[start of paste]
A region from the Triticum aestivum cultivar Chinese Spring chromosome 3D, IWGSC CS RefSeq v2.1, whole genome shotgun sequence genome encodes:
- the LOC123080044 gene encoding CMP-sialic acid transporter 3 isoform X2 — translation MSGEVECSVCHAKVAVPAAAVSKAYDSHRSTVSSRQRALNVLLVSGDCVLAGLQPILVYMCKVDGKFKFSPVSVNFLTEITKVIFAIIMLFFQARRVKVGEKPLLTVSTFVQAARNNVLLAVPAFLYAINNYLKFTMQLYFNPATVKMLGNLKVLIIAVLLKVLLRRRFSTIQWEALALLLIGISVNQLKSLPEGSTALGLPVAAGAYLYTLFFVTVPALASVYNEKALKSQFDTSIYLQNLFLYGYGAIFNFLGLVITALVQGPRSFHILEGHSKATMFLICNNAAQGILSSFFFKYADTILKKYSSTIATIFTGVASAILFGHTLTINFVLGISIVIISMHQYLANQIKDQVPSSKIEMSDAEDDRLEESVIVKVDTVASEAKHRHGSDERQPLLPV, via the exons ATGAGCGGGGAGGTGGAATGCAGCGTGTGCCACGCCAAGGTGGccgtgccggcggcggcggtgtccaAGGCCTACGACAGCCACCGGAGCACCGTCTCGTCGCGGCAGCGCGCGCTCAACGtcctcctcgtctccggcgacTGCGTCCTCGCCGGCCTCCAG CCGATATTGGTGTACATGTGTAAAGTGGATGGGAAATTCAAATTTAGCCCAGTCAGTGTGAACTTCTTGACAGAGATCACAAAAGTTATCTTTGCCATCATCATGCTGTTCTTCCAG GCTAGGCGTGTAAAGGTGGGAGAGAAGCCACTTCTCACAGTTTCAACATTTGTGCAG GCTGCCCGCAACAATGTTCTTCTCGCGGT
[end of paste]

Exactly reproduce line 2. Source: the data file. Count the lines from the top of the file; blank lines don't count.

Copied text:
- the LOC123080044 gene encoding CMP-sialic acid transporter 3 isoform X2 — translation MSGEVECSVCHAKVAVPAAAVSKAYDSHRSTVSSRQRALNVLLVSGDCVLAGLQPILVYMCKVDGKFKFSPVSVNFLTEITKVIFAIIMLFFQARRVKVGEKPLLTVSTFVQAARNNVLLAVPAFLYAINNYLKFTMQLYFNPATVKMLGNLKVLIIAVLLKVLLRRRFSTIQWEALALLLIGISVNQLKSLPEGSTALGLPVAAGAYLYTLFFVTVPALASVYNEKALKSQFDTSIYLQNLFLYGYGAIFNFLGLVITALVQGPRSFHILEGHSKATMFLICNNAAQGILSSFFFKYADTILKKYSSTIATIFTGVASAILFGHTLTINFVLGISIVIISMHQYLANQIKDQVPSSKIEMSDAEDDRLEESVIVKVDTVASEAKHRHGSDERQPLLPV, via the exons ATGAGCGGGGAGGTGGAATGCAGCGTGTGCCACGCCAAGGTGGccgtgccggcggcggcggtgtccaAGGCCTACGACAGCCACCGGAGCACCGTCTCGTCGCGGCAGCGCGCGCTCAACGtcctcctcgtctccggcgacTGCGTCCTCGCCGGCCTCCAG CCGATATTGGTGTACATGTGTAAAGTGGATGGGAAATTCAAATTTAGCCCAGTCAGTGTGAACTTCTTGACAGAGATCACAAAAGTTATCTTTGCCATCATCATGCTGTTCTTCCAG GCTAGGCGTGTAAAGGTGGGAGAGAAGCCACTTCTCACAGTTTCAACATTTGTGCAG GCTGCCCGCAACAATGTTCTTCTCGCGGT